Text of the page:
Ideas

Uncommon Knowledge

How our brains process disorder

One and Two Story, Homes, Building

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Something’s not right

Broken windows theory — the notion that signs of disorder lead to more crime — has influenced criminology for decades. But what kind of disorder is necessary for this effect? According to psychologists at the University of Chicago, even basic spatial patterns are enough. People judged both regular scenery and electronically scrambled images to be more “disorderly” if they were asymmetric and had lots of nonstraight edges, but not so much if they had chaotic color features. And after viewing scrambled images that were relatively disorderly, people were more likely to cheat on a self-graded test.

Kotabe, H. et al., “The Order of Disorder: Deconstructing Visual Disorder and Its Effect on Rule-Breaking,” Journal of Experimental Psychology: General (forthcoming).

He’s a classy lawyer

Reports of the death of the old boys’ club may have been greatly exaggerated. In a new study, researchers undertook “the first field experimental investigation of employment discrimination on the basis of social class signals in an elite US labor market.” They sent fictitious resumes to hundreds of law offices. Resumes had identical qualifications (top 1 percent of the class at a selective but non-elite law school in the region, law review, legal intern at a US attorney’s office, etc.), but the applicant’s first name varied (James vs. Julia). To indicate class, so did the last name (Cabot vs. Clark) and extracurricular qualities (reliance on financial aid, status as first-generation college student, affinity for country music vs. sailing team, polo, classical music). Interview-request rates were about 16 percent for the higher-class man, but only about 4 percent for the higher-class woman, 6 percent for the lower-class woman, and a measly 1 percent for the lower-class man. These differences were roughly the same regardless of how large the law firm was, how well it paid lawyers, how many female associates or partners it had, or whether it had a designated diversity officer. Likewise, in surveys and interviews, lawyers expressed a preference for the higher-class man, because he would be more compatible with the culture and clients of the firm. (“Mark said of the higher-class man: ‘If you look at the interests, it’s classic cultural capital. It would help with being around people who [he pauses] work hard.’ ”) A woman, especially the higher-class woman who might not need the money, was seen as a greater attrition risk.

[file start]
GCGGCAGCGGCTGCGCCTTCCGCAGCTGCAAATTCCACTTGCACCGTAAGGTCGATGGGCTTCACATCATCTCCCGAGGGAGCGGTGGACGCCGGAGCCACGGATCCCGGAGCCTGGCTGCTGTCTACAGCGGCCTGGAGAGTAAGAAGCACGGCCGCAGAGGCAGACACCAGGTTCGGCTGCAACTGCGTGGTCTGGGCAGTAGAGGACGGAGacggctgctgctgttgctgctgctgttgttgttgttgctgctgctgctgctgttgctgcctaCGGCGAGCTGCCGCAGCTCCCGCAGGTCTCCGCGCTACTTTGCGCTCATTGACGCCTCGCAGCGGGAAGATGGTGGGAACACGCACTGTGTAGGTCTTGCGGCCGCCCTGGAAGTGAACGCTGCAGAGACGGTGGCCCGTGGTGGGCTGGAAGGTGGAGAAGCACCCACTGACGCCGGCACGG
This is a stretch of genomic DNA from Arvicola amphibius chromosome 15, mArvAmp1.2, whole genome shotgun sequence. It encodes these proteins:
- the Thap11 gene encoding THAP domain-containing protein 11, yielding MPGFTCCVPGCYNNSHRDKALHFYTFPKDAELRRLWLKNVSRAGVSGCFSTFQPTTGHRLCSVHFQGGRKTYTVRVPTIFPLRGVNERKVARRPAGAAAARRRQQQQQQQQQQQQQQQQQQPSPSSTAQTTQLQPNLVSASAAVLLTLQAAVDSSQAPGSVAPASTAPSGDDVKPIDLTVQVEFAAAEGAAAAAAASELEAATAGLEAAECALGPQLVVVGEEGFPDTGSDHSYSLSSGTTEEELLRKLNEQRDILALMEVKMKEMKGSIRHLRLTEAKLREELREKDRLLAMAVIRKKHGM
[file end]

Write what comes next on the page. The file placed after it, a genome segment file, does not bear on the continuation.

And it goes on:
Rivera, L. & Tilcsik, A., “Class Advantage, Commitment Penalty: The Gendered Effect of Social Class Signals in an Elite Labor Market,” American Sociological Review (forthcoming).

Divisive

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If you gave 40 cents to a Bernie Sanders supporter and asked how much he or she would share with a Hillary Clinton supporter, what would the answer be? How much would a Marco Rubio supporter share with a Donald Trump supporter? Researchers at Yale University wanted to track how each party unified over the summer. Each week, online participants were asked how much of their 40 cents they would share with a fellow supporter of their favored candidate or a supporter of a primary opponent. Up through the Democratic convention, Clinton supporters shared more generously with each other than with Sanders supporters, and vice versa; after the convention, there was no difference. For Republicans, the only period when there was no difference in sharing was during the middle of the summer around the conventions. Rhetoric aside, Republicans do seem to have had more trouble unifying.

Dunham, Y. et al., “Unity for Democrats But Not Republicans: The Temporal Dynamics of Intra-Party Bias in US Electoral Politics,” Yale University (October 2016).

Friends with rational benefits

If you know someone who sees too many conspiracies, reach out to him. In two experiments, psychologists at Princeton University found that people who were socially excluded — or just thought about being excluded — were more likely to endorse conspiracy theories. This is because exclusion increases one’s search for meaning and thus one’s tendency to see coordination even where there is none.

Graeupner, D. & Coman, A., “The Dark Side of Meaning-Making: How Social Exclusion Leads to Superstitious Thinking,” Journal of Experimental Social Psychology (forthcoming).

Oyez! Oyez! Oyez!

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Voice recordings of the opening statement required of lawyers appearing before the Supreme Court — “Mr. Chief Justice, (and) may it please the court” — were assessed and compared to case outcomes. Male lawyers whose voices sounded less masculine were more likely to win their cases, even controlling for the lawyer’s experience before the court. The effect was specific to petitioners (the lawyers who go first in oral arguments) and was comparable to the gender gap (the higher likelihood of winning for male lawyers compared to female lawyers).

Chen, D. et al., “Perceived Masculinity Predicts U.S. Supreme Court Outcomes,” PLoS ONE (October 2016).

Kevin Lewis is an Ideas columnist. He can be reached at kevin.lewis.ideas@gmail.com.
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